More than a month after the election, the Democrats’ popular vote lead expanded significantly. Based on current tallies, Democrats now lead Republicans 59,343,447 to 58,178,393 in total votes cast for their House candidates — meaning that the American people preferred Democrats over Republicans by nearly a full percentage point of the total vote. Yet, despite clearly losing the popular vote, Republicans will control nearly 54 percent of the seats in the House in the 113th Congress.
This disparity between the will of the American people and the actual outcome of the election did not happen by accident — it is largely the product of massive gerrymandering by Republican state officials. President Obama won Pennsylvania by more than 5 points, but Democrats carried only 5 of the state’s 18 congressional seats. Obama won Virginia, and Democrats took 3 of 11 House seats. Obama won Ohio, but Democrats carried only 4 of 16 seats in Ohio’s House delegation. In state after state after state, Republicans used their unconstitutional ability to gerrymander Democratic votes into meaninglessness — and they were able to do so because the conservatives on the Supreme Court refuse to do anything about it.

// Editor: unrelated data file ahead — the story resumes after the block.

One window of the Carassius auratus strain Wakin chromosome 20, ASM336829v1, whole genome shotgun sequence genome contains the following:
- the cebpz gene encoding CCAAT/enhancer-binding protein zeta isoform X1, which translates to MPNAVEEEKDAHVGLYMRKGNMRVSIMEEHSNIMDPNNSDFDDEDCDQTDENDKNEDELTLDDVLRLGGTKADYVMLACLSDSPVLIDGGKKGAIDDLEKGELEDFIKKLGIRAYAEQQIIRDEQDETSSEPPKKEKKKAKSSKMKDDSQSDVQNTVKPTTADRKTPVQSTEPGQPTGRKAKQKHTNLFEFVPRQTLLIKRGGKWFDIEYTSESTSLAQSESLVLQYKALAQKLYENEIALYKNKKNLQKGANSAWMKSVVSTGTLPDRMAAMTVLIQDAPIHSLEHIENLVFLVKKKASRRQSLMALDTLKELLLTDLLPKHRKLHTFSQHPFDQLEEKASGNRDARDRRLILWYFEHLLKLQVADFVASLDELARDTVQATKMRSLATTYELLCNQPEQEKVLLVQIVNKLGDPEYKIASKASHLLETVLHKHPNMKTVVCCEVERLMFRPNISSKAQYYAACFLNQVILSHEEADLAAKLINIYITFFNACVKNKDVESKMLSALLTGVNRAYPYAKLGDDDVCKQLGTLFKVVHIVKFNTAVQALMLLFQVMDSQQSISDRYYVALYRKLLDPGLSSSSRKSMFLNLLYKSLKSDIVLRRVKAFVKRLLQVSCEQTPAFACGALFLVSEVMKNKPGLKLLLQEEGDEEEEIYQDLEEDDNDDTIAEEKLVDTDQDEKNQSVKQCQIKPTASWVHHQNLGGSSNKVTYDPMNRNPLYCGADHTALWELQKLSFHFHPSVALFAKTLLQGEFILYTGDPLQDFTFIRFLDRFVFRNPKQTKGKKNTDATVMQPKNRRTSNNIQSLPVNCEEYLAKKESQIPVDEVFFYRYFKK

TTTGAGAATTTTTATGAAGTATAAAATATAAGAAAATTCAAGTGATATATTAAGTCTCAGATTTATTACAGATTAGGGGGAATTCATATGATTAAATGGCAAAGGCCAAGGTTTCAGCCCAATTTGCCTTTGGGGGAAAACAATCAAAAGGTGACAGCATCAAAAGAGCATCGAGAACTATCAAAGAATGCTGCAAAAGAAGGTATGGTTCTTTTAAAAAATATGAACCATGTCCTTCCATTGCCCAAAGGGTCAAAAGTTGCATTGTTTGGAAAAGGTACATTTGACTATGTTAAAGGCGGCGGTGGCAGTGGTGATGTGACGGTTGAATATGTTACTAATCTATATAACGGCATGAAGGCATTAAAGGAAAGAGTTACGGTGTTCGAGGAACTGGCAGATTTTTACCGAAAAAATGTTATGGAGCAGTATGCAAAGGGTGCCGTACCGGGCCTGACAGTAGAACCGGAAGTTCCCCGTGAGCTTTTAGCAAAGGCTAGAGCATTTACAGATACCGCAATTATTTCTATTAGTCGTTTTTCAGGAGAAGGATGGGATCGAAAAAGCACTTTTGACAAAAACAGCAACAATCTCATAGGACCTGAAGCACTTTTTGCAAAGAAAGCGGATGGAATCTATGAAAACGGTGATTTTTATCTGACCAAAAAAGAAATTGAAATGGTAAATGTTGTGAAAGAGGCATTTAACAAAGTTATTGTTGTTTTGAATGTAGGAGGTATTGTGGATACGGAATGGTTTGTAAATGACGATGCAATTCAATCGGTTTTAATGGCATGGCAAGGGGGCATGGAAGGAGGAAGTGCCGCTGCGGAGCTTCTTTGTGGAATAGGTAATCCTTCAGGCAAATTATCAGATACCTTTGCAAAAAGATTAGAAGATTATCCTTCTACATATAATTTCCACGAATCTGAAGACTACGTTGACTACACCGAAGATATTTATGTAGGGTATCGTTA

In just a few weeks, a misguided package of spending cuts and middle class tax hikes threatens to drag America back into recession. Just over a month after that, America risks defaulting on its debt — potentially plunging us into depression. And even if these immediate threats are averted, it could come at a very high price. In an attempt to strike a deal with recalcitrant Republicans, President Obama recently offered to take future Social Security benefits away from seniors. Meanwhile, Speaker Boehner can’t even manage the right flank of his caucus enough to hold a purely cosmetic vote intended to counter the — now entirely justified — view that Republicans care primarily about protecting millionaires from paying taxes. Because of the Republican Party’s apparently inability to negotiate in good faith in order to avert catastrophe, America now faces the very real possibility of an economic collapse once the debt ceiling comes due early next year.
All of these risks would evaporate completely if the divided 113th Congress bore any resemblance to the unified government the American people voted for.